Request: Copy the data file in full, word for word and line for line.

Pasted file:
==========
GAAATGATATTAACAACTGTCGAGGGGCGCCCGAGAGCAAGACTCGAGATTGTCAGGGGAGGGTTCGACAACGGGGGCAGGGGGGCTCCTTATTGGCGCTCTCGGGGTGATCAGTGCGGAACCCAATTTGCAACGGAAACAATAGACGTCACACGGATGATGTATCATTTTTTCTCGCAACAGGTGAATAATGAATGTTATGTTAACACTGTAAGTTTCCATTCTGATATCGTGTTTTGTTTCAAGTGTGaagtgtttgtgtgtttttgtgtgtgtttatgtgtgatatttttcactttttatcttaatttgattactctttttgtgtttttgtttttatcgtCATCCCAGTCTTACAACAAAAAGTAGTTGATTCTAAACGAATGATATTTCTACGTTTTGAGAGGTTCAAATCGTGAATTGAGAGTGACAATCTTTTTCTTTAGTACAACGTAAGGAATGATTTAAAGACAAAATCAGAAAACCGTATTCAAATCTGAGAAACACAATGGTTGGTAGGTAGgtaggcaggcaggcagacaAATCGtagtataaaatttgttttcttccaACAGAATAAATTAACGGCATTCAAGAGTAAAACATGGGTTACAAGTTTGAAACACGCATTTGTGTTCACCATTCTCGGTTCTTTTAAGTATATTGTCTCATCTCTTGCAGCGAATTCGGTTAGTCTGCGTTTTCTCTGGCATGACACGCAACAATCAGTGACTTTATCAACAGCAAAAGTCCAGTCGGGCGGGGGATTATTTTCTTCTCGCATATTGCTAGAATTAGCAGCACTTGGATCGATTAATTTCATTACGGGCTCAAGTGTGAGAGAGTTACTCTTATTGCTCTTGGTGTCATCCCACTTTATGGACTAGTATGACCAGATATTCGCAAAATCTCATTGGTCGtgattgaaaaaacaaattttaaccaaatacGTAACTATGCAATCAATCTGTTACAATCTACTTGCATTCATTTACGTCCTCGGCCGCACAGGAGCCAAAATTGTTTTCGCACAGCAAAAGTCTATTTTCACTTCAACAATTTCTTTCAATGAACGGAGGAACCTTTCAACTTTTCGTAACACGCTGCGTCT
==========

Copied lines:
GAAATGATATTAACAACTGTCGAGGGGCGCCCGAGAGCAAGACTCGAGATTGTCAGGGGAGGGTTCGACAACGGGGGCAGGGGGGCTCCTTATTGGCGCTCTCGGGGTGATCAGTGCGGAACCCAATTTGCAACGGAAACAATAGACGTCACACGGATGATGTATCATTTTTTCTCGCAACAGGTGAATAATGAATGTTATGTTAACACTGTAAGTTTCCATTCTGATATCGTGTTTTGTTTCAAGTGTGaagtgtttgtgtgtttttgtgtgtgtttatgtgtgatatttttcactttttatcttaatttgattactctttttgtgtttttgtttttatcgtCATCCCAGTCTTACAACAAAAAGTAGTTGATTCTAAACGAATGATATTTCTACGTTTTGAGAGGTTCAAATCGTGAATTGAGAGTGACAATCTTTTTCTTTAGTACAACGTAAGGAATGATTTAAAGACAAAATCAGAAAACCGTATTCAAATCTGAGAAACACAATGGTTGGTAGGTAGgtaggcaggcaggcagacaAATCGtagtataaaatttgttttcttccaACAGAATAAATTAACGGCATTCAAGAGTAAAACATGGGTTACAAGTTTGAAACACGCATTTGTGTTCACCATTCTCGGTTCTTTTAAGTATATTGTCTCATCTCTTGCAGCGAATTCGGTTAGTCTGCGTTTTCTCTGGCATGACACGCAACAATCAGTGACTTTATCAACAGCAAAAGTCCAGTCGGGCGGGGGATTATTTTCTTCTCGCATATTGCTAGAATTAGCAGCACTTGGATCGATTAATTTCATTACGGGCTCAAGTGTGAGAGAGTTACTCTTATTGCTCTTGGTGTCATCCCACTTTATGGACTAGTATGACCAGATATTCGCAAAATCTCATTGGTCGtgattgaaaaaacaaattttaaccaaatacGTAACTATGCAATCAATCTGTTACAATCTACTTGCATTCATTTACGTCCTCGGCCGCACAGGAGCCAAAATTGTTTTCGCACAGCAAAAGTCTATTTTCACTTCAACAATTTCTTTCAATGAACGGAGGAACCTTTCAACTTTTCGTAACACGCTGCGTCT